Essentials of Finance for HR Professionals

Essentials of Finance for HR Professionals

Essentials of Finance for HR Professionals

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High performing HR Professionals are those who are highly informed about financial aspects of business in organizations.

Earlier people believed that HR not need to know all details of finance, currently this idea is not valued. In present business world, it is expected from HR professionals to know at least enough to understand how money flows and to ask informed questions when necessary.

Here are some of the absolute basic terms HR professionals should be aware of:

  1. Income
  2. Assets
  3. Expenses
  4. Liabilities
  5. Taxes

At the end of the day, what must happen with these variables to stay in business? As you can most likely guess, you must have more income and assets than you have expenses, liabilities, and taxes. If your company bumps around breaking even, it’s not going to stay in business long. It’s straightforward—we have to make more money than we spend.

The ‘Positive’ Side of the Ledger

  1. Gross Income (Gross Profit). This is defined as revenues minus cost of goods sold (i.e., materials). While the cost of goods is factored in, this does NOT take into account all expenses.
  2. Net Income (Net Profit). This is what remains after necessary expenses are deducted. The expenses that are “necessary” vary from business to business—engage with your finance people to see what is necessary to your company vs. what is discretionary.
  3. Assets. Assets are the “stuff” businesses own that are worth something. Assets can take many forms and can be both tangible and intangible. Assets might include cash in the bank, property, copyrights, patents, brands, customer service models, and even goodwill/reputation.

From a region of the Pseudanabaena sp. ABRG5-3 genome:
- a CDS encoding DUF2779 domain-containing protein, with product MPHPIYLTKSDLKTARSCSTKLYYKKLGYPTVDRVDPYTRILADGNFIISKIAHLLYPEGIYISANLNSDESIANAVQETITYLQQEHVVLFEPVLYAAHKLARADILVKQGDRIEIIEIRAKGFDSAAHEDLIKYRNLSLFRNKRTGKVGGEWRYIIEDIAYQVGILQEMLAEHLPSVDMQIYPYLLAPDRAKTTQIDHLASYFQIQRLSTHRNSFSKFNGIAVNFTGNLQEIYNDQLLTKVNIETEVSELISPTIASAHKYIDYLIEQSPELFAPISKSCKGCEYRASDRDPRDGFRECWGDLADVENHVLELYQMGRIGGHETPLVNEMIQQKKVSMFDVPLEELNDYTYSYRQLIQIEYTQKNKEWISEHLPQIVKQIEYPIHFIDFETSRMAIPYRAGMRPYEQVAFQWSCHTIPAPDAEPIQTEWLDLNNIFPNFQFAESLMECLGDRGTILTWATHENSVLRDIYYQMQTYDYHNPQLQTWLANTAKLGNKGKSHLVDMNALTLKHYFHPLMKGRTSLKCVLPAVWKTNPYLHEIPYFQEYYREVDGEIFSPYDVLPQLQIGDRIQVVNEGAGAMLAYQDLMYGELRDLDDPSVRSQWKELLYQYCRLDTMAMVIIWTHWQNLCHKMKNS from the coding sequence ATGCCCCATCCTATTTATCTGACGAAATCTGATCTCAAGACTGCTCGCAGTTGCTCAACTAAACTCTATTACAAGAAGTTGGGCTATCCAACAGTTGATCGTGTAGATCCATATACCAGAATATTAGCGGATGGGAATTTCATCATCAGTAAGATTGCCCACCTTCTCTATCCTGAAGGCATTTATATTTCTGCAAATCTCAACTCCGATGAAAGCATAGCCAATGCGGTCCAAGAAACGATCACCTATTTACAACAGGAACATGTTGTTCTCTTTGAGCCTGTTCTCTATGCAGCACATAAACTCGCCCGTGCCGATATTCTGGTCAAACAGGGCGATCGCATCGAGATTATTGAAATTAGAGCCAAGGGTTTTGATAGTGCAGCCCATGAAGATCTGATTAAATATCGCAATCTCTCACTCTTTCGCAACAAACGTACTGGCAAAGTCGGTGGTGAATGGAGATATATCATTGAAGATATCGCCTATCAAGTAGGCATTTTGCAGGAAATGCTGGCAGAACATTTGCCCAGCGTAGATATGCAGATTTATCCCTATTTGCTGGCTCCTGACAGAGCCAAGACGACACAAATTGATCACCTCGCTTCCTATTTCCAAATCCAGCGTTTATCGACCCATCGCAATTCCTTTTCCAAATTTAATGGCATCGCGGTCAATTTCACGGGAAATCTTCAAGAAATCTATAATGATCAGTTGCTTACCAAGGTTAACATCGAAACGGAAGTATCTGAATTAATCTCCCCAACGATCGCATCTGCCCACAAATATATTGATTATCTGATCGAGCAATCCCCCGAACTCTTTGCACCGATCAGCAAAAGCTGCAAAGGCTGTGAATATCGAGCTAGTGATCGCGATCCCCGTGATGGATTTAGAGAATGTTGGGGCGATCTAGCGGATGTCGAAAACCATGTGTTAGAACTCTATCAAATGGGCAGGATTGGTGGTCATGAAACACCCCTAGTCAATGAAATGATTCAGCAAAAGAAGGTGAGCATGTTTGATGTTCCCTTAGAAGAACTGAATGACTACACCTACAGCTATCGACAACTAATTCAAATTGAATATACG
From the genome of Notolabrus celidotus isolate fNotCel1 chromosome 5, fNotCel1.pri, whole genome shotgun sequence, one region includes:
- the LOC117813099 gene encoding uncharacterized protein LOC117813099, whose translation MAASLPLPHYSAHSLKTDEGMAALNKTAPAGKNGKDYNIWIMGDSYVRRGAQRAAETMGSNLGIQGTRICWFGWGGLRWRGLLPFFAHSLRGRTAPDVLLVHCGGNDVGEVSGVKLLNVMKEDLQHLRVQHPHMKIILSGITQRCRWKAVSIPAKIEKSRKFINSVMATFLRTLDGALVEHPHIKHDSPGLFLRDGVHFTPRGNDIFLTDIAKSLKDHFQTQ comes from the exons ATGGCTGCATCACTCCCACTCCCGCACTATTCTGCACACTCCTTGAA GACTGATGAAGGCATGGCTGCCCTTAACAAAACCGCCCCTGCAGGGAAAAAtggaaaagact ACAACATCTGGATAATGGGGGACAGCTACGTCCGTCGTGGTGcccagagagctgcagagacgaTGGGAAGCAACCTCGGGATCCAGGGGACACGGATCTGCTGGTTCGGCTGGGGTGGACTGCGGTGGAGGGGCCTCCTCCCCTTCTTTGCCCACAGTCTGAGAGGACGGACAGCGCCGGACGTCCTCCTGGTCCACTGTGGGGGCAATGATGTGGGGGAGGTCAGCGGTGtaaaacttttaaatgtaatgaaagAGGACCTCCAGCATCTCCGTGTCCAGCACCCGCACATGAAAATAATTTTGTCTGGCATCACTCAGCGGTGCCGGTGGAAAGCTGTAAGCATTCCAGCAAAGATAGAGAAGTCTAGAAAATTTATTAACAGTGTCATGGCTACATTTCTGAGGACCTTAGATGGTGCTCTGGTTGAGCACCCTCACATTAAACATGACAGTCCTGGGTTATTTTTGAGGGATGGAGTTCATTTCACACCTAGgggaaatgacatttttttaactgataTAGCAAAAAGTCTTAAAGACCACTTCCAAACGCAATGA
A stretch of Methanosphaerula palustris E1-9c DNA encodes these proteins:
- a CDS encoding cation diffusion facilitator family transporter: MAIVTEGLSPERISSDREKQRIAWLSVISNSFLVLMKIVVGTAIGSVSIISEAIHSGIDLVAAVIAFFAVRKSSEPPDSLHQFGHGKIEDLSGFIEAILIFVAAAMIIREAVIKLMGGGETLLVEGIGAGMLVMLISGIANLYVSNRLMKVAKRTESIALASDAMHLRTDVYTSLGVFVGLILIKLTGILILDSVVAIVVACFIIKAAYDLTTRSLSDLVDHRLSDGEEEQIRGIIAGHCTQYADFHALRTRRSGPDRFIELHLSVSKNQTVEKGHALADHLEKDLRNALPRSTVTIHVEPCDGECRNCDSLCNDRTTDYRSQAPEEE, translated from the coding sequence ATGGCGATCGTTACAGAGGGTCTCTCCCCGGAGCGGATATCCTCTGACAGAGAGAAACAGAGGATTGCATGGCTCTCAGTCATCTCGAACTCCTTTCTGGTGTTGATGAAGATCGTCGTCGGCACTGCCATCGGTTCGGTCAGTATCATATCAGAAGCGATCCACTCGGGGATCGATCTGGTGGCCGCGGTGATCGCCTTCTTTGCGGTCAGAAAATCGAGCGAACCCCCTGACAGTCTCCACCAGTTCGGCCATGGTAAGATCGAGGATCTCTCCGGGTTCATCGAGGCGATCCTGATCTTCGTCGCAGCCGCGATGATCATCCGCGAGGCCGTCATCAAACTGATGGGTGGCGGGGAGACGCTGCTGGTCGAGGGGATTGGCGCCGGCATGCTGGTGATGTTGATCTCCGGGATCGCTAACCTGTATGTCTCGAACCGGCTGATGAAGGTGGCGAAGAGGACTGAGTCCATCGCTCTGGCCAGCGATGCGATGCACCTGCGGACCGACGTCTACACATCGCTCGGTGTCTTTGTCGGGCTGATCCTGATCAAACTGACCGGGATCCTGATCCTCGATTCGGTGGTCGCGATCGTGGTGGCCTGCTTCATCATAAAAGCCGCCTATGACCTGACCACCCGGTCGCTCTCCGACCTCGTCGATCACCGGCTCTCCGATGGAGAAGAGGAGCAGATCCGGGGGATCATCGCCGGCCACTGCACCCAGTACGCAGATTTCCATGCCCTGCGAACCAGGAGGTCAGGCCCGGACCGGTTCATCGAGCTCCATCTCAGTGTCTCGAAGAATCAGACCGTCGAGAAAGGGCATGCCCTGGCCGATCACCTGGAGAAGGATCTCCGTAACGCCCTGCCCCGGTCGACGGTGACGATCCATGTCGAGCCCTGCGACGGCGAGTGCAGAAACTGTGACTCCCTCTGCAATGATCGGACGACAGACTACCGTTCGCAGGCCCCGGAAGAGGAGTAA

The ‘Negative’ Side

Every company has expenses and liabilities—they are simply the cost of doing business. Organizations can have many categories of expenses, including (but not limited to):

  1. Cost of Goods Sold (COGS)
  2. Wages, benefits, and incentives
  3. Capital Expenditure (CAPEX) (an amount set aside for 1 year to build something tangible or renovate a tangible asset (e.g., a new software system or property))
  4. Research and Development (R&D) expenses (any expenses incurred in the process of finding or creating new products and services; like CAPEX, these expenses vary greatly by industry)
  5. Depreciation and amortization
  6. Telephony (i.e., communications), insurance, and rent
  7. Product or service components


All of this money coming and going can be tracked through a budget. Simply put, a budget is a planning tool that brings all the financial aspects together into a coherent, logical whole. Budgets are in place to help companies meet financial goals, and many smaller budgets fit into the budget of the company as a whole. Some common types of budgets include:

  1. Operational budgets. These are generally 1-year budgets, based on the fiscal year for the particular organization. The numbers here must be based in the real world for the budget to be a realistic planning tool. They can be built from the top down, bottom up, or collaboratively. HR pros should understand that the operations world is VERY budget-oriented, and they should empathize with this constraint on managers and employees.
  2. Capital budgets. These are generally “use it or lose it,”, and for a certain predetermined amount—the CAPEX. The amount of capital available at any given time for new projects is limited, and departments are literally competing for these funds. So, if you’re looking for that brand new HRIS system, understand it’s competing for scarce dollars—you need to build a strategic financial case.

The Balance Sheet

A common report to be familiar with is a balance sheet, which is a statement of the company’s financial position on a particular date—all assets compared to all liabilities. It is a snapshot, a historic document of what exists at that point, and, naturally, it should balance. Your total assets must equal your total liabilities—any difference is made up by owner or shareholder equity.